based upon geography, skin color, phrenology
, and other general traits, dividing humanity into five distinct groups: Ethiopians (“Blacks”), Malays (“Browns”), Americans (“Reds”), Mongoloids (“Yellows”), and Caucasians (“Whites”).
Therefore, the naming convention on Baltz’s part indicates that it may not have intentionally referenced Mongolians as we know them; instead, he was utilizing Blumenbach’s woefully inaccurate categorization system describing all people of Asian descent. The name stuck, but the meaning evolved, as the term “Mongoloid”, once used to refer to Asians, eventually fell out of favor. At some point, the name “Mongolian Spot”, now without its all-too-important context, needed a backstory, and the most obvious choice seemed to be one that hailed from the land of the Khans. One could speculate that people simply plugged a beloved folktale, passed down from generation to generation, in the racially-inspired term’s stead.
After climbing back out of that rabbit hole, I started to realize that, while the origin story may have existed before Baltz was a twinkle in his father’s eye, the name he gave it seemed… tainted. Could I continue to refer to it as a Mongolian Spot, knowing the meaning behind it?
“Despite its insidious history and racist associations, we continue to use ‘Mongolian spot’ to label a physical appearance of our young Asian and multiracial Asian children. In fact I have even heard it used endearingly, or sweetly, as a signal of the child ‘belonging’ to Asian culture. Interesting to me how our [delivery room] nurse [who first identified the birthmark as a ‘Mongolian Spot’] deferred blame to some unidentifiable other, ‘I don’t know why they call it that. They just do,’ denying her role as an active agent in perpetuating the term. As a postpartum nurse she is in every day contact with hundreds, probably thousands, of parents of Asian and multiracial Asian children. Bewildered by the entry of a new person into their life, I’m sure many of these parents tiredly accept ‘Mongolian spot’ on her medical authority, and then move on to try to figure out the incredible tasks of breastfeeding and/or sleeping. I suspect no one would reprimand her if she simply started saying, ‘Oh that’s just a birthmark. Sometimes we see those types of birthmarks on Asian babies.’ Just leave out the ‘Mongolian’ all together.”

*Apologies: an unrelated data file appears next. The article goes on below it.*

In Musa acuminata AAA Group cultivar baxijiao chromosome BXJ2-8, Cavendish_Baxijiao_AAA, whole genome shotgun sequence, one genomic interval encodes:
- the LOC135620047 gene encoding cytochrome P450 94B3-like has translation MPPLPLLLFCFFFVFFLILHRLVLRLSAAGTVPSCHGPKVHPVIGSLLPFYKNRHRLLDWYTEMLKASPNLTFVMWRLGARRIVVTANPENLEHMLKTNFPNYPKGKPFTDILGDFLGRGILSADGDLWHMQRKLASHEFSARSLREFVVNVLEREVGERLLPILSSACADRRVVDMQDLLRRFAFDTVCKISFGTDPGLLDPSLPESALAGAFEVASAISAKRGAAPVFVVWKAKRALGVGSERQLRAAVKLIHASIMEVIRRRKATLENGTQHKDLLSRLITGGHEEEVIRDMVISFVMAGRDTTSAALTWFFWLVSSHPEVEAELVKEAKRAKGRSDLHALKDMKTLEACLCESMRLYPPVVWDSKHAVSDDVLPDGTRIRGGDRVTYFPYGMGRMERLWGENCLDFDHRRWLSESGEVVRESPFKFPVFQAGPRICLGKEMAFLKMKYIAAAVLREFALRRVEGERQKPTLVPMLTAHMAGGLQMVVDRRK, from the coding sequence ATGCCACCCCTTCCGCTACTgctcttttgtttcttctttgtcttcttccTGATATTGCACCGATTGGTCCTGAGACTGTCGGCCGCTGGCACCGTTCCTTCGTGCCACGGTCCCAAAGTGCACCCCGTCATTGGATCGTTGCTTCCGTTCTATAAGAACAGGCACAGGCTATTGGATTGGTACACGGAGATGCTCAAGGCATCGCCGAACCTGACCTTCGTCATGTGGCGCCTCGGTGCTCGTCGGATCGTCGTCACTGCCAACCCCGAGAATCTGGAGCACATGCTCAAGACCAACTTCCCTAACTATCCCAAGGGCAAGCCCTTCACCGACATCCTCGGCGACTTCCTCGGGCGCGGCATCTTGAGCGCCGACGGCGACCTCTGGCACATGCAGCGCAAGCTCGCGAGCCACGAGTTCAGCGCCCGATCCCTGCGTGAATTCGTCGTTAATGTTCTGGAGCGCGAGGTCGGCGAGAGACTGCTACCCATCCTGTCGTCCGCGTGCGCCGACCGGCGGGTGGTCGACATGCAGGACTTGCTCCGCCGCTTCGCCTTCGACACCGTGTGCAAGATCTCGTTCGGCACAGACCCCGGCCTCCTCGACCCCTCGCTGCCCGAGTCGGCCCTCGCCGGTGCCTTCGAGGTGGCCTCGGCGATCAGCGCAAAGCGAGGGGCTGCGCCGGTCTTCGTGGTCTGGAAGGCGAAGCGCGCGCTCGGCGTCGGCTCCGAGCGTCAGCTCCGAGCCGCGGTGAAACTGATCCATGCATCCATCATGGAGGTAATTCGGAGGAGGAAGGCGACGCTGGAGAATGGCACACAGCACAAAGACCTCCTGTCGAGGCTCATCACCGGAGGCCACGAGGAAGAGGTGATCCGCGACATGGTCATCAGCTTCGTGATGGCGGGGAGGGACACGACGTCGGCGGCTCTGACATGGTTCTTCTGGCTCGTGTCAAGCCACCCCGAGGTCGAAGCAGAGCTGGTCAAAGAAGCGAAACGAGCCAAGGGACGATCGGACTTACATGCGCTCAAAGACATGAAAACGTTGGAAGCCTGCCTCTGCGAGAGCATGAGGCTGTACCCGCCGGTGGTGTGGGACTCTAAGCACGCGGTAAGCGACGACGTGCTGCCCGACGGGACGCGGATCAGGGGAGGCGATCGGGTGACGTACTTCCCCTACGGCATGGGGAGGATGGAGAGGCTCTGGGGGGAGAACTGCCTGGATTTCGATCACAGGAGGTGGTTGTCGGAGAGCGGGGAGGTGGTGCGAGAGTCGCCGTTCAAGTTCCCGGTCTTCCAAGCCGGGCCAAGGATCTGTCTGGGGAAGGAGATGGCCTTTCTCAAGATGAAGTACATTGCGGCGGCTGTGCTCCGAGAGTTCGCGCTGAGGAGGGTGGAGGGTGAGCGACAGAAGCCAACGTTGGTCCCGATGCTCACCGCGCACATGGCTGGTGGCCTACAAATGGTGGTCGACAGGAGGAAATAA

So what do we call them, then?
Before researching this topic, I thought I’d find some fascinating stories about Mongolian warlords and modern day Asians, linked together through a shared haplogroup. And while the story I found was by no means uninteresting, it was certainly disappointing. The birthmark, no longer necessarily an indicator of relation to Genghis Khan, struggled for neutrality in my mind, but the damage had been done — I could no longer think of the marking without remembering the racist connotations behind its layman term.
I’m sure my old coworker, my husband, and every other Asian who’s ever heard the origin story of the Mongolian Spot will live to see another day even if they should stumble upon this article. But what I’d like to impart is to always question why something is done a certain way. This may be just one instance of vestigial racism, casually unearthed after inquisitive Google searches, and may not pose any tangible harm. But dig a little deeper into anything — laws, policies, and mannerisms — and you may uncover something big, something powerful, and something that definitely needs to be changed.
This may have been just a spot, but the process of discovery, calling something out, and altering language/behavior to reflect a more educated viewpoint is something that should happen for any situation, big or small, and it is up to us to get started.